You can add multiple USB devices to a virtual machine when the physical devices are connected to an ESXi host. USB passthrough technology supports adding USB devices, such as security dongles and mass storage devices to virtual machines that reside on the host to which the devices are connected.
First you need to add USB controller to the VM. After that you can select the version of the protocol.
When you attach a USB device to a physical host, the device is available only to virtual machines that reside on that host. The device cannot connect to virtual machines that reside on another host in the datacenter.
A USB device is available to only one virtual machine at a time. When a device is connected to a powered-on virtual machine, it is not available to connect to other virtual machines that run on the host. When you remove the active connection of a USB device from a virtual machine, it becomes available to connect to other virtual machines that run on the host.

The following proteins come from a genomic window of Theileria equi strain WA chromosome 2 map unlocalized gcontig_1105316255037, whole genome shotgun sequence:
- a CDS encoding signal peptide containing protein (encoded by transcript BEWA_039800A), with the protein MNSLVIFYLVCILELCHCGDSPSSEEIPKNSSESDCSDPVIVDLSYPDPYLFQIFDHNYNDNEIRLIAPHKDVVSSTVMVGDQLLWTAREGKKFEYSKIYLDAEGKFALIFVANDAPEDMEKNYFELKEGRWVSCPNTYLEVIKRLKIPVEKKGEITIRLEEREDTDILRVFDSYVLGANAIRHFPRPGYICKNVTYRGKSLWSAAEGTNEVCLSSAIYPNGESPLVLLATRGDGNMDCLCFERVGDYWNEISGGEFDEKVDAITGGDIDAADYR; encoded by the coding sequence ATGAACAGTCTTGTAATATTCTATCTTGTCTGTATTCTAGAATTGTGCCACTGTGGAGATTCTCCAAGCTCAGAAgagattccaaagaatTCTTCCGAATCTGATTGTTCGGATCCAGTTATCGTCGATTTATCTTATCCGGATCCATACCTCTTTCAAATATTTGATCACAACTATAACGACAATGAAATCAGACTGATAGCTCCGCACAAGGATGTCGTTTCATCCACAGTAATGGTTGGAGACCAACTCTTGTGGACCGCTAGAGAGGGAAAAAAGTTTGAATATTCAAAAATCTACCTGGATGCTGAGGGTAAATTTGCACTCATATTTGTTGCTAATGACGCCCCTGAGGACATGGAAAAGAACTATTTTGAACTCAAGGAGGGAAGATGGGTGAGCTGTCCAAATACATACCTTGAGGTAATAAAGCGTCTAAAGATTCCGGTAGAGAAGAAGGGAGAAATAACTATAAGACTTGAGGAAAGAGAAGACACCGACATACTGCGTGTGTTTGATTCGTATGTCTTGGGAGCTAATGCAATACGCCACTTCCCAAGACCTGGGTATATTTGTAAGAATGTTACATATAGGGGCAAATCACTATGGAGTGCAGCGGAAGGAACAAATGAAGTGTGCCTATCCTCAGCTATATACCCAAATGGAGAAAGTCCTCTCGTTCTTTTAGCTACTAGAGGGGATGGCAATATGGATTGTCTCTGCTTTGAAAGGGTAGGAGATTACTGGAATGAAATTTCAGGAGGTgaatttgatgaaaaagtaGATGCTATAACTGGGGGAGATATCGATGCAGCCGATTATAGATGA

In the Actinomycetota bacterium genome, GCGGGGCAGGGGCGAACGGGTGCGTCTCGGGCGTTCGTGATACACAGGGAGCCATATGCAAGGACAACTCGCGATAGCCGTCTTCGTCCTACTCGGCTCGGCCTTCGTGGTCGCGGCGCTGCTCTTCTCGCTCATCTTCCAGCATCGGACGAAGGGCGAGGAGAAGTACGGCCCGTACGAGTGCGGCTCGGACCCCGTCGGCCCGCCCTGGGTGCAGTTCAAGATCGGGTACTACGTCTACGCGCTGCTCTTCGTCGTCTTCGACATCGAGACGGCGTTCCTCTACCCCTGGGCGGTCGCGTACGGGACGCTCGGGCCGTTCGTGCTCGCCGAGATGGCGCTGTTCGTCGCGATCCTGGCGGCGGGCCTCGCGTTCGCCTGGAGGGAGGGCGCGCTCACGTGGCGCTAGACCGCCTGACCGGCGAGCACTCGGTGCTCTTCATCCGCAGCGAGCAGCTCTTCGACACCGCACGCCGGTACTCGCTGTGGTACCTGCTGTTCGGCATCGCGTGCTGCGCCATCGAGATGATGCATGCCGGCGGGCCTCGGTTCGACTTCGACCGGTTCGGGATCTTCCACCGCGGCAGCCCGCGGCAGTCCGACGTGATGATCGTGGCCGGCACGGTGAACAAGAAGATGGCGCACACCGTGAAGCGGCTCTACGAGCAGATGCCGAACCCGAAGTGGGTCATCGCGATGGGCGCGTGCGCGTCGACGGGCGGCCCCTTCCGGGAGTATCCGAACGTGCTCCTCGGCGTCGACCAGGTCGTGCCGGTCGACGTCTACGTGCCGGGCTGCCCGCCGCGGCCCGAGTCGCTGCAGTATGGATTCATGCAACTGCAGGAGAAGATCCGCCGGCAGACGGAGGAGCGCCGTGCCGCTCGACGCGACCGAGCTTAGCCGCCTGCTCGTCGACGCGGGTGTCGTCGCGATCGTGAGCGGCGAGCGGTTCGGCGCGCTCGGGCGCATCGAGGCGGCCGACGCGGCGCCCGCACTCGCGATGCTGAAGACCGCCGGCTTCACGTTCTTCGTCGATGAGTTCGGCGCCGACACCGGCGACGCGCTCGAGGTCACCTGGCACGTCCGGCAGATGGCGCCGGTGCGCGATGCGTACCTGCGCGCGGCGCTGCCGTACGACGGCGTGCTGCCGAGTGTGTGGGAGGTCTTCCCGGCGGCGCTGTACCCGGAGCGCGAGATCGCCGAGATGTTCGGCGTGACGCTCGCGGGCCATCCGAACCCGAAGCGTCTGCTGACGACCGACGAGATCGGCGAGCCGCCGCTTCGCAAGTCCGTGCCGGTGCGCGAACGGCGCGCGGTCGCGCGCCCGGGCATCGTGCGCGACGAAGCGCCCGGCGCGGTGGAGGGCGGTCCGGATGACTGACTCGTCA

Configure virtual machines for vGPUs, DirectPath I/O and SR-IOV
If an ESXi host has an NVIDIA GRID GPU graphics device (or other compatible devices), you can configure a virtual machine to use the NVIDIA GRID virtual GPU (vGPU) technology.
It’s necessary that VM is compatible with ESXi 6.0 and later.
Select VM > Edit Settings > Virtual Hardware TAB > Shared PCI Device drop down menu > Add > New PCI device > Select Nvidia GRID vGPU passthrough device > Select GPU profile > Click Reserve All memory > OK.
SR-IOV – For low latency network characteristics you can leverage SR-IOV. To use the capabilities of SR-IOV, you must enable the SR-IOV virtual functions on the host and connect a virtual machine to the functions. SR-IOV is a specification that allows a single Peripheral Component Interconnect Express (PCIe) physical device under a single root port to appear as multiple separate physical devices to the hypervisor or the guest operating system.
Direct Path I/O – allows a guest OS on a VM to directly access physical components on the host such as PCI and PCIe devices. Use cases for this could be high-performance graphics cards or sound cards.
There is a maximum of 6 devices a VM can be connected to
Note: Snapshots are not supported with PCI vSphere Direct Path I/O devices.